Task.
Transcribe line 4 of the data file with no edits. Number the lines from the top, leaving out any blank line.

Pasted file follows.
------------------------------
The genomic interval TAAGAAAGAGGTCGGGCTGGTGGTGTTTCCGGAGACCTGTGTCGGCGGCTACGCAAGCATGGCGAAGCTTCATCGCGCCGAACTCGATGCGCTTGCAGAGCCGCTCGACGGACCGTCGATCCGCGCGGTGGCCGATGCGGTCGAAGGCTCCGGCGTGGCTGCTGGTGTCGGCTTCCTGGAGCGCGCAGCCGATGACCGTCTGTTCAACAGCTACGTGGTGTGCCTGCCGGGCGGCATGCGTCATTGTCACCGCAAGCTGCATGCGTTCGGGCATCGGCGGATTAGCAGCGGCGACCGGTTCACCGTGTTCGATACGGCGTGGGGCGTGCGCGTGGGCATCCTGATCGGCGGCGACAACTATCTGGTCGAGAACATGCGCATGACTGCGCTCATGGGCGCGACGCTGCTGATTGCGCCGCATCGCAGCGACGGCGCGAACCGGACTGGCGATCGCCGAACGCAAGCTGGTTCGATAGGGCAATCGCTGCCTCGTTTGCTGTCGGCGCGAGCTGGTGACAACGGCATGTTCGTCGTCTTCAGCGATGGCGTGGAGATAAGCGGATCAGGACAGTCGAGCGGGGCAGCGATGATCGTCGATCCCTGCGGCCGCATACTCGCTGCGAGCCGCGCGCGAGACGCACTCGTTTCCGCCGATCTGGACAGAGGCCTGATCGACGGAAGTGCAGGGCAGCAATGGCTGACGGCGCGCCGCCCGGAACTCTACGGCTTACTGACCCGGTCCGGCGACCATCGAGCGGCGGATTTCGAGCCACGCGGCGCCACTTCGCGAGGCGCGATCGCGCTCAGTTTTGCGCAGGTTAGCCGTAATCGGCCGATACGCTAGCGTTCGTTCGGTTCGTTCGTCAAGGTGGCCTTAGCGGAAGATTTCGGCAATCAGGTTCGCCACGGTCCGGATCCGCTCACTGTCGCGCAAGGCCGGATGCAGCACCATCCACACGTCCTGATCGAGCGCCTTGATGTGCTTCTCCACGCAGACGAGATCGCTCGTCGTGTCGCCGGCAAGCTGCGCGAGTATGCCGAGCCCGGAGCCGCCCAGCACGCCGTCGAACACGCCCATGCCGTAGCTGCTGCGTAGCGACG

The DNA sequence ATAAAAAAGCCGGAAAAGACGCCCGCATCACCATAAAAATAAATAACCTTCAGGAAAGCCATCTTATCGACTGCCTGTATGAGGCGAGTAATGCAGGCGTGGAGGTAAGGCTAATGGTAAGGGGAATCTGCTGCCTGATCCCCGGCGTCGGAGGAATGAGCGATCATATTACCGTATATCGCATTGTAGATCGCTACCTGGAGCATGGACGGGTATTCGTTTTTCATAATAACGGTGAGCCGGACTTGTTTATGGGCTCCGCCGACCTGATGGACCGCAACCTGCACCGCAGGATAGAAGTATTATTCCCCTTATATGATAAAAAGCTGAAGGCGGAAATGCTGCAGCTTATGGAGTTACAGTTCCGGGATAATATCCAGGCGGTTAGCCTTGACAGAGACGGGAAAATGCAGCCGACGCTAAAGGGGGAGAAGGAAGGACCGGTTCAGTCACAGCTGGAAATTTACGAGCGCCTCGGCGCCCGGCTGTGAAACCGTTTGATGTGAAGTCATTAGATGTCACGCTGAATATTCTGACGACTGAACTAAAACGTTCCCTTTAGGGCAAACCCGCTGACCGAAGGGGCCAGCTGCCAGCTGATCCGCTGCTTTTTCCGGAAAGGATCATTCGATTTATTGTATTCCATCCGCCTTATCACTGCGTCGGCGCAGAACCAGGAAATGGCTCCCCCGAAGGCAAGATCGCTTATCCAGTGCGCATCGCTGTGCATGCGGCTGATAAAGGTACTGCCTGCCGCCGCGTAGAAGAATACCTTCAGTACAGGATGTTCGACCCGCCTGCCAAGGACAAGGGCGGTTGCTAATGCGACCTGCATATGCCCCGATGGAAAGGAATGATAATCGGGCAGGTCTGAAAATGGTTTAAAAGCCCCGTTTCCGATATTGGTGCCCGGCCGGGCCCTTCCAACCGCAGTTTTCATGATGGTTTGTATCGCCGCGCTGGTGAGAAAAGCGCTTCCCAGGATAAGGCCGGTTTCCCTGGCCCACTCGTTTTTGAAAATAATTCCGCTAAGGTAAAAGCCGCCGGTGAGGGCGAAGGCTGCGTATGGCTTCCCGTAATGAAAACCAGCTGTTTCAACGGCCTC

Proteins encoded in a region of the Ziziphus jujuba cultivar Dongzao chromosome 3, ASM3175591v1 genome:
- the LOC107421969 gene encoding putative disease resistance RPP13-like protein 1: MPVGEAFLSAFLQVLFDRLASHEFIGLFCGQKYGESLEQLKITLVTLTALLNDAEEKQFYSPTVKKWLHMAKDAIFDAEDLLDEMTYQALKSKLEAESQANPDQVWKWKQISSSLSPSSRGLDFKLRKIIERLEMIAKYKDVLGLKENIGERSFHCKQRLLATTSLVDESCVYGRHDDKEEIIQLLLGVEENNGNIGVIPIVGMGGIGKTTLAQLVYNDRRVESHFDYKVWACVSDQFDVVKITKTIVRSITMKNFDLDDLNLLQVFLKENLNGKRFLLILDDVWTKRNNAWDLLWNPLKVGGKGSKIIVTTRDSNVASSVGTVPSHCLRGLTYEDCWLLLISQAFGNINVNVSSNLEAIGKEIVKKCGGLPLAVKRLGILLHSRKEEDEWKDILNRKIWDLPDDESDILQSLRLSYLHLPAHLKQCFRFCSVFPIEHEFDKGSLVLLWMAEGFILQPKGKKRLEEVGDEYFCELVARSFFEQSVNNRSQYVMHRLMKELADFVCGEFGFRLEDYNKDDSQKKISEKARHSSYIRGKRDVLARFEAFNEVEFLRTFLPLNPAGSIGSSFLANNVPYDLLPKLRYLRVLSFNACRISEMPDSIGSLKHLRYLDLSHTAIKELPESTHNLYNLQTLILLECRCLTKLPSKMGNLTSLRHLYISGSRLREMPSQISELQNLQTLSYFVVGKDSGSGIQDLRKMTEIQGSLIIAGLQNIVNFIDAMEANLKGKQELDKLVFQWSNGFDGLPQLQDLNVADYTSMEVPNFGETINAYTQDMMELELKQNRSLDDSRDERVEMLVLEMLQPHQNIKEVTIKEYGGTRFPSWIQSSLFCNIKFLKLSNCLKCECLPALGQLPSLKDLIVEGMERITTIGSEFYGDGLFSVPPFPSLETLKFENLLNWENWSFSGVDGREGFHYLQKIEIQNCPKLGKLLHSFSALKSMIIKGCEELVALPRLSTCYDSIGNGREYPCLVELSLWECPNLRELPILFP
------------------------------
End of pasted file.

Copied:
- the LOC107421969 gene encoding putative disease resistance RPP13-like protein 1: MPVGEAFLSAFLQVLFDRLASHEFIGLFCGQKYGESLEQLKITLVTLTALLNDAEEKQFYSPTVKKWLHMAKDAIFDAEDLLDEMTYQALKSKLEAESQANPDQVWKWKQISSSLSPSSRGLDFKLRKIIERLEMIAKYKDVLGLKENIGERSFHCKQRLLATTSLVDESCVYGRHDDKEEIIQLLLGVEENNGNIGVIPIVGMGGIGKTTLAQLVYNDRRVESHFDYKVWACVSDQFDVVKITKTIVRSITMKNFDLDDLNLLQVFLKENLNGKRFLLILDDVWTKRNNAWDLLWNPLKVGGKGSKIIVTTRDSNVASSVGTVPSHCLRGLTYEDCWLLLISQAFGNINVNVSSNLEAIGKEIVKKCGGLPLAVKRLGILLHSRKEEDEWKDILNRKIWDLPDDESDILQSLRLSYLHLPAHLKQCFRFCSVFPIEHEFDKGSLVLLWMAEGFILQPKGKKRLEEVGDEYFCELVARSFFEQSVNNRSQYVMHRLMKELADFVCGEFGFRLEDYNKDDSQKKISEKARHSSYIRGKRDVLARFEAFNEVEFLRTFLPLNPAGSIGSSFLANNVPYDLLPKLRYLRVLSFNACRISEMPDSIGSLKHLRYLDLSHTAIKELPESTHNLYNLQTLILLECRCLTKLPSKMGNLTSLRHLYISGSRLREMPSQISELQNLQTLSYFVVGKDSGSGIQDLRKMTEIQGSLIIAGLQNIVNFIDAMEANLKGKQELDKLVFQWSNGFDGLPQLQDLNVADYTSMEVPNFGETINAYTQDMMELELKQNRSLDDSRDERVEMLVLEMLQPHQNIKEVTIKEYGGTRFPSWIQSSLFCNIKFLKLSNCLKCECLPALGQLPSLKDLIVEGMERITTIGSEFYGDGLFSVPPFPSLETLKFENLLNWENWSFSGVDGREGFHYLQKIEIQNCPKLGKLLHSFSALKSMIIKGCEELVALPRLSTCYDSIGNGREYPCLVELSLWECPNLRELPILFP